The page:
Posted by:  The Life and Legacy Planning Group

It is a common misconception that financial management and estate planning are reserved for the wealthy. Regardless of how much you have in the bank, you and your family can benefit from planning ahead for the future. If you fail to do so, you could leave your family scrambling if you’re suddenly incapacitated. When you are on a fixed income, finances matter more than ever – for example, your car and rent payments must still be made, even if you have suffered serious health problems and can no longer work. Plan ahead to make the best out of the worst-case scenario.

Powers of Attorney
Should you be involved in a life-changing accident and end up unconscious in the hospital, who will make health care decisions on your behalf? It is a question that many people fail to consider, and once you are incapacitated, it’s too late. An experienced estate planning lawyer can help you execute a Power of Attorney for Health Care so that your wishes are respected should you become incapacitated. The documentation will also point to a specific person who can make important medical choices for you. A Living Will can also be executed with the medical power of attorney to allow you to specifically state your wishes when it comes to your end of life medical treatment.

It is also important that you have a financial power of attorney, called a Power of Attorney for Property, prepared. Anyone who travels frequently can benefit from having a trusted friend or family member named as agent to act on their behalf regarding finances and property management. Of course, should you become incapacitated, designating someone as your agent can also be incredibly useful to ensure that your bills and other legal and financial obligations are met.

Guardians for Minors
When preparing for the future, it’s also essential to consider who you’d like to appoint as Guardian for your minor children in case you’re unable to care for them yourself due to incapacity or death. While this outcome can be difficult to think about, it’s important that your kids have security during this difficult time. Without a Will, the Guardian will be selected by the courts. This person may not be your first choice to care for your children, so it’s important to have your wishes documented.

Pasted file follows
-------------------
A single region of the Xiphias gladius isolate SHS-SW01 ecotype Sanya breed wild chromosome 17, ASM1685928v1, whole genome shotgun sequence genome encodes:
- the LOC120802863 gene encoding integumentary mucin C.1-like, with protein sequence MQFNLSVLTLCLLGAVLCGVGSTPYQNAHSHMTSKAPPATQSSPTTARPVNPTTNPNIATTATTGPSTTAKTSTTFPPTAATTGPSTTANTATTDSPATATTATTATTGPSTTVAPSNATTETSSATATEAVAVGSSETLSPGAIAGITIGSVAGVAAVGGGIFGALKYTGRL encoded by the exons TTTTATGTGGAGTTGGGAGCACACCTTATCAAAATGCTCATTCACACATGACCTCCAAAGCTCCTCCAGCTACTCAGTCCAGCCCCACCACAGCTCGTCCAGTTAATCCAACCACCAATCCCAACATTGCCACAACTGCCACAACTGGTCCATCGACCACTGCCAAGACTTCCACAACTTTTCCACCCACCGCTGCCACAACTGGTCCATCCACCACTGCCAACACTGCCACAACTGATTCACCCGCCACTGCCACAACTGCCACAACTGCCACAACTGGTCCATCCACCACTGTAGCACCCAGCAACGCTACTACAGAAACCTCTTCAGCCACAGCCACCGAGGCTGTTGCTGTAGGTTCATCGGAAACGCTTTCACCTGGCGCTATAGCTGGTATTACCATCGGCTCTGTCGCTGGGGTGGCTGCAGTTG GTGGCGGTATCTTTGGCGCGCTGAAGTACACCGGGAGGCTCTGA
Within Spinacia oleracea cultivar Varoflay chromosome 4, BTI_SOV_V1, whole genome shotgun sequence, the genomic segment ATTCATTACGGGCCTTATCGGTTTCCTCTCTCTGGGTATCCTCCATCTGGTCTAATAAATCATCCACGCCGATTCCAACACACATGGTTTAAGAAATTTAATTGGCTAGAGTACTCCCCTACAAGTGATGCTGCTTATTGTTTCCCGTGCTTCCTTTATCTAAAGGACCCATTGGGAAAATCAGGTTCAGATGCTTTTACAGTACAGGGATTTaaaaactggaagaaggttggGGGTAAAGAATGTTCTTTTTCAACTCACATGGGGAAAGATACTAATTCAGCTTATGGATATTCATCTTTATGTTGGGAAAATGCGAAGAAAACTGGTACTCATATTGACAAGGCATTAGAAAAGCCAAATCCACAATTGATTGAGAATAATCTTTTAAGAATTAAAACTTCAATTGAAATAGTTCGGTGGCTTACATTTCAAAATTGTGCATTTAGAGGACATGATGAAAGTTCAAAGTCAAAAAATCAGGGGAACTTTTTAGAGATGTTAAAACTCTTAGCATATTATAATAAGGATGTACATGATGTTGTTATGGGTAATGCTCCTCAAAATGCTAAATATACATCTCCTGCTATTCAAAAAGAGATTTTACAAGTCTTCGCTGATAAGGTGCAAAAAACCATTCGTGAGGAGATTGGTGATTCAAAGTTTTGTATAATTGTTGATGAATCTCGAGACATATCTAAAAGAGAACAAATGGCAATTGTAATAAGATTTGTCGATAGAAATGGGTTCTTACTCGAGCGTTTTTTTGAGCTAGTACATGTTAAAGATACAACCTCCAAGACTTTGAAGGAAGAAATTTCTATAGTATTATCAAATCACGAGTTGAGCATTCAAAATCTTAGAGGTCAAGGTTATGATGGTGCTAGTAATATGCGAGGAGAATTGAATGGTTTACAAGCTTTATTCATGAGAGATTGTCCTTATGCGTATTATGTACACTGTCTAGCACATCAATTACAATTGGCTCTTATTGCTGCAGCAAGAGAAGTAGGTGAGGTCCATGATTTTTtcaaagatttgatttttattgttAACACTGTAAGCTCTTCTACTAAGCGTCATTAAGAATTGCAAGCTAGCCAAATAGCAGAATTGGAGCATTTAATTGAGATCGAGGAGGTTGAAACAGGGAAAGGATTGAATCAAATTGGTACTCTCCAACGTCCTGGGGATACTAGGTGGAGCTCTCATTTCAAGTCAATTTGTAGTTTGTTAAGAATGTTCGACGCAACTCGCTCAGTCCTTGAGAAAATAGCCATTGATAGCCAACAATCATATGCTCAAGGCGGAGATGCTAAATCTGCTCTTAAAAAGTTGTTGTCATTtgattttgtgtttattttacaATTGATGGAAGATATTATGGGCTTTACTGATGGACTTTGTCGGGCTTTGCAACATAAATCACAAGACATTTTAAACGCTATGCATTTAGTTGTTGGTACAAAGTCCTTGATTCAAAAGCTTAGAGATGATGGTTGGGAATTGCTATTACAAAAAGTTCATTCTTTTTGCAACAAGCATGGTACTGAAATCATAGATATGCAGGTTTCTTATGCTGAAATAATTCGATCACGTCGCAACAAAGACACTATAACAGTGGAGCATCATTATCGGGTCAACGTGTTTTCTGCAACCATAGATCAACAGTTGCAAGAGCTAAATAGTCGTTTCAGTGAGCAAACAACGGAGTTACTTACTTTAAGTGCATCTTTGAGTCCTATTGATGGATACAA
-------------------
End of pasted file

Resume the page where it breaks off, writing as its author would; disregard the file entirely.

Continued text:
Accounts, Real Estate, Precious Keepsakes, Other Assets
Wills or Living Trusts are critical to the transfer of your assets at your death. Regardless of how much you have, avoiding family arguments is one of the primary goals of any estate plan. Don’t ever assume that your heirs won’t fight over possessions, that they are somehow “different” than the people in the stories that you’ve heard. When it comes to money, all bets are off.

In addition, Wills and Living Trusts are worthwhile if you have specific wishes for your material possessions and who receives them. The value of a beloved heirloom may not be monetary: in many cases, the keepsakes we pass down through the generations aren’t worth a lot of money but possess a great deal of sentimental value. Without a Will or Living Trust in place, the fate of your treasured possessions is in question. Your heirs will be forced to decide among themselves how to divide items up “evenly.” When used along with a Will or Living Trust, a Personal Property Memorandum allows you to dictate who will receive your most precious keepsakes. Another benefit of the Personal Property Memorandum is that you are able to change the document as often as you want without having to update your Will or Living Trust.

While you might not have ever considered an estate plan and what it might entail, it’s worth meeting with a trusted estate planning attorney to discuss ways to prepare for your future. Regardless of your income or net worth, it’s always a good idea to have a plan in place to protect yourself, your loved ones, and the things you hold most dear in life.